Tuesday, November 08, 2005

NaNoWriMo NoThankYou

Today I learned that Flaubert wrote an average of five words an hour, or about thirty words on a good day. I don't know if that's true but I read it in Alexander McCall Smith's novel, 44 Scotland Street which is published in daily instalments in The Scotsman. I receive it in rather less regular bundles through the post and clipped by my Mum because it doesn't appear in the free online version of the newspaper.

Prof. McCall Smith doesn't appear to suffer from this sluggish-writing malady himself as he's been churning out novels at a phenomenal rate for the past few years, at least apace with the aspiring novelists participating in NaNoWriMo or National Novel Writing Month. Am I alone in thinking that producing a 175 page novel in one month is a stupid idea? No question of me attempting such logorrhoea in any case because I feel like Flaubert at the moment —definitely a three-word-an-hour girl, and stilted ones at that.

In the absence, then, of any proper writing here, you might like to have a look at How babies are made in Germany; a page I'm bookmarking for when my children ask the inevitable question............... "Mummy, what did Mme Bovary and Rodolphe do exactly?"


Sarah Mackenzie said...

Does that look like a particularly easy birth or what? Smiling all the way. Hmm. I don't remember it in quite that way. I was a screamer. A very loud one. There - I'm not ashamed to admit it.

Ms Mac said...

I really think I need to find this book now.

Clair said...

I remember having a book very similar to that when I was young. I thought it was great.

Deborah said...

Well Sarah, I was just the opposite, stiff upper lip so ne'er a murmer (three times but it did get easier to grit the teeth). I was master of the euphemism outloud 'My goodness this is rather disagreable' and 'this is bloody awful' to myself. There, I'm proud to admit it!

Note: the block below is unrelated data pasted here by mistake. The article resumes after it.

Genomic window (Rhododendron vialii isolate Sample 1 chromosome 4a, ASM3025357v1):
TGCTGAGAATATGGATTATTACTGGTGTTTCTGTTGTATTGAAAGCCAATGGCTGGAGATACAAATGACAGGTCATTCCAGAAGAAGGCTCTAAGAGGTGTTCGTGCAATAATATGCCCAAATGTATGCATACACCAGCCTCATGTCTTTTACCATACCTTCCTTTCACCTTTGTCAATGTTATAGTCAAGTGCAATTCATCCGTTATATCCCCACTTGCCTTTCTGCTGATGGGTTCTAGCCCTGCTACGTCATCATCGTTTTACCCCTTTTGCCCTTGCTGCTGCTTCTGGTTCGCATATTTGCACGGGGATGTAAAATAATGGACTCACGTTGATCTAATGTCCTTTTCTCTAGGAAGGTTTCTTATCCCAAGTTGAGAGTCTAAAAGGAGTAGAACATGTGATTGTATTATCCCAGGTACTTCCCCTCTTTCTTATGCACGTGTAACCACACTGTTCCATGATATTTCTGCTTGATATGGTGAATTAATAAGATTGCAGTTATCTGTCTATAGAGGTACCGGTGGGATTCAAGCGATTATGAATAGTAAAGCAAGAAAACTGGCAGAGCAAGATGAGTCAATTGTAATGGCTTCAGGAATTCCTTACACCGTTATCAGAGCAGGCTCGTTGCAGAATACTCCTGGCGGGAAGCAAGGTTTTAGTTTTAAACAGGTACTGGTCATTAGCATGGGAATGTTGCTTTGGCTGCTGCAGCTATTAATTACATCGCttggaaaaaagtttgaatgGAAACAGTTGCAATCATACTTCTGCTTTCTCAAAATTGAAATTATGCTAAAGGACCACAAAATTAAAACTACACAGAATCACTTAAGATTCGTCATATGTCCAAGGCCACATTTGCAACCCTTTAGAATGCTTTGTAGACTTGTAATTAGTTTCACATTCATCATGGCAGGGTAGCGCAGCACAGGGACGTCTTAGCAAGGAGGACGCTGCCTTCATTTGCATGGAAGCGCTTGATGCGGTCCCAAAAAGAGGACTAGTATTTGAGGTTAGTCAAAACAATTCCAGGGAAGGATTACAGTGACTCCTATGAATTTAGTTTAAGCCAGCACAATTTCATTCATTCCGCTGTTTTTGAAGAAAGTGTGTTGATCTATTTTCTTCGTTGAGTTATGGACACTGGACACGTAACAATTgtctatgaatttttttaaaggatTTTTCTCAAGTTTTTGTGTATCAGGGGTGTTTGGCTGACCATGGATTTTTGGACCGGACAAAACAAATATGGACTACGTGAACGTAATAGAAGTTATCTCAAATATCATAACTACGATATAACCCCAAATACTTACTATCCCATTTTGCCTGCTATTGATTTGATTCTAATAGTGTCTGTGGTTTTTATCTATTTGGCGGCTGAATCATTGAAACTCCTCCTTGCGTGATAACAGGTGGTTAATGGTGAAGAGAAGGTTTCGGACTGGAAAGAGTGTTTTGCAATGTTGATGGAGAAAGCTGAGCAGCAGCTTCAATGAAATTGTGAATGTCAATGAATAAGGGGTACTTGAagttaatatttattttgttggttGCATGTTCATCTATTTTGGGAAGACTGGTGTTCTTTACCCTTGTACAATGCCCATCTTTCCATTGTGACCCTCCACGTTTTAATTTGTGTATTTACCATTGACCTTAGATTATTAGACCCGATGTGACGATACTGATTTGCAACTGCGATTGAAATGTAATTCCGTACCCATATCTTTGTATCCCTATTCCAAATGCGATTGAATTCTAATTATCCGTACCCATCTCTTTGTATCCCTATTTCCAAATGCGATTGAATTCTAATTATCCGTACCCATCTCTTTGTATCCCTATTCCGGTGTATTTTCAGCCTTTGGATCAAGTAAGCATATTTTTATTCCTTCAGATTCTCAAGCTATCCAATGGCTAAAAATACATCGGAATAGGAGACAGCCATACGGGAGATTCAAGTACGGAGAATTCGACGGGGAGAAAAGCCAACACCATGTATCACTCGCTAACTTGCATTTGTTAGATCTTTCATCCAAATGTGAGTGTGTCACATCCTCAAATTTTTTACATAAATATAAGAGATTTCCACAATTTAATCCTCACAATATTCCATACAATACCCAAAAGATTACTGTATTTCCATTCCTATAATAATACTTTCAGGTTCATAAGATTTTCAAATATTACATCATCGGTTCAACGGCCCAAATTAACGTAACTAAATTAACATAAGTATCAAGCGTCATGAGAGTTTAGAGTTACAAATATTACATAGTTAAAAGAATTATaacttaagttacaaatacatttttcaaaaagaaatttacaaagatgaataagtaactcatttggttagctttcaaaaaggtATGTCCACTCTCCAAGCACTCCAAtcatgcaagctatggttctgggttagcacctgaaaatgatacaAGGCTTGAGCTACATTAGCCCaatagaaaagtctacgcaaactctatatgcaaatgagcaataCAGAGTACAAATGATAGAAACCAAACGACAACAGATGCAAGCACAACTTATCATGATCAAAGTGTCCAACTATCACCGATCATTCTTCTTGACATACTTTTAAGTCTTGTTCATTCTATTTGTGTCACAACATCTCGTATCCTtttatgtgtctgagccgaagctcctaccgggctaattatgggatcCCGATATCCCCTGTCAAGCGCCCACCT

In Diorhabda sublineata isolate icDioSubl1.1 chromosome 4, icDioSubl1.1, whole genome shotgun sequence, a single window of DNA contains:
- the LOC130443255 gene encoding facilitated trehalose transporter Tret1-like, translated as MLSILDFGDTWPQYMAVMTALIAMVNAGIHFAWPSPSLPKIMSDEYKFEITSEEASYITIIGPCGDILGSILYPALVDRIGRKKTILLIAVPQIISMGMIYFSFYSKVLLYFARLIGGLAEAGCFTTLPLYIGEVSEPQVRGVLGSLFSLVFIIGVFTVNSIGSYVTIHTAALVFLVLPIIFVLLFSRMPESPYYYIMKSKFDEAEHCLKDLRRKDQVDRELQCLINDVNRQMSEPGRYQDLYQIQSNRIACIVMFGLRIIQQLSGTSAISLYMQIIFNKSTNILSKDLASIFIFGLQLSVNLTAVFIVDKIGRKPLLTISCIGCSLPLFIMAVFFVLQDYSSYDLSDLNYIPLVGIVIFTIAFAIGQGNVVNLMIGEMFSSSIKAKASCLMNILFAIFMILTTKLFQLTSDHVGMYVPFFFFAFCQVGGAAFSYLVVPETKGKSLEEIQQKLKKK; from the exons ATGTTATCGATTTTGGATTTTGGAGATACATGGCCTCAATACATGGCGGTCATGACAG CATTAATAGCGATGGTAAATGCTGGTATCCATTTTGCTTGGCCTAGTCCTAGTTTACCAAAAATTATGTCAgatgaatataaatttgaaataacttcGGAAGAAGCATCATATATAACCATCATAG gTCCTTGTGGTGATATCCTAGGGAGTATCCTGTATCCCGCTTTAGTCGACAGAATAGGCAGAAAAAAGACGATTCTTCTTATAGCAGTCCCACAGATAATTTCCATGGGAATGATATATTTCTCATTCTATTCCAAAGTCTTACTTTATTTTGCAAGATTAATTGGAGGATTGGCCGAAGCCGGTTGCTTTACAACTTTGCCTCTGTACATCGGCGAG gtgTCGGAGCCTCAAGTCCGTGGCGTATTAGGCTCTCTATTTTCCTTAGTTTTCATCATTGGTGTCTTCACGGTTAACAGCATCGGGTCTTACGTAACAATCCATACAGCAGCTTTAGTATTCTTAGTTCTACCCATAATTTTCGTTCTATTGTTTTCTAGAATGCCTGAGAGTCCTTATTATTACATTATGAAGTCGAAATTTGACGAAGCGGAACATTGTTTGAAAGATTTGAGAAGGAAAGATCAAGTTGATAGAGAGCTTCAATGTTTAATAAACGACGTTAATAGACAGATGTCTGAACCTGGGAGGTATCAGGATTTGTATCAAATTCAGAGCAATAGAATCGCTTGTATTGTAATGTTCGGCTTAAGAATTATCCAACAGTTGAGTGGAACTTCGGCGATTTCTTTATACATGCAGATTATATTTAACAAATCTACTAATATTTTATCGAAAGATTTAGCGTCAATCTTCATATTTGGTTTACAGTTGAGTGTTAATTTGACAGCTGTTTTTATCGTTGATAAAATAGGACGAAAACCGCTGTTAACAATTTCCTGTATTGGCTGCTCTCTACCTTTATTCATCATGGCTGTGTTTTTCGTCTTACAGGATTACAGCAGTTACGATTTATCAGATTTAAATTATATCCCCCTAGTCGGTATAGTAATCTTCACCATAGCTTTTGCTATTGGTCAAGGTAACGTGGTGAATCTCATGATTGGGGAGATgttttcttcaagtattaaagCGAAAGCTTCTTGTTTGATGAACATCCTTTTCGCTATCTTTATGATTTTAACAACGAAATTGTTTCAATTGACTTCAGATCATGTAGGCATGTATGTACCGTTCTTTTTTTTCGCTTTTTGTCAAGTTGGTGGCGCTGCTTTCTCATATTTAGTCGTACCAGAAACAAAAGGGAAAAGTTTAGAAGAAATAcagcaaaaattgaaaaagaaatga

Doesn't the doctor in the picture look like a sadistic torturer holding that mysterious instrument.

I suppose that Flaubert wrote a good deal more than thirty words a day, thousands no doubt and he just kept thirty. I'm happy he did this. I think anyone who hasn't read Madame Bovary yet has got something wonderful to look forward to. I read it for the first time when I was 33 and wished I had read it when I was twenty.

Sarah Mackenzie said...

I read it when I was twenty and I think I should read it again. At 46 - 33 is exactly midway!

At 33 I was in mid life crisis and I think I could have much more easily understood Mme Bovary than when I was twenty. Now I could look back with sympathy at both her and myself.

Lesley said...

Sarah,Yes, it does make it all look very easy doesn't it. I wasn't a screamer but then I had that lovely lady come and pump anaesthetic into my spinal cord, didn't I? Bliss!
Clair:The book my Mum gave me was called "Where Do Babies Come From?" But the pictures were nothing like these German ones.
Deborah: I read Mme Bovary in French when i was 20ish and my French really wasn't up to much so I don't think I understood it properly. Now the title evokes Isabelle Hubert's face so it's obviously time I read it again too. What was the title of that Woody Allen short story that reveolves around Mme B?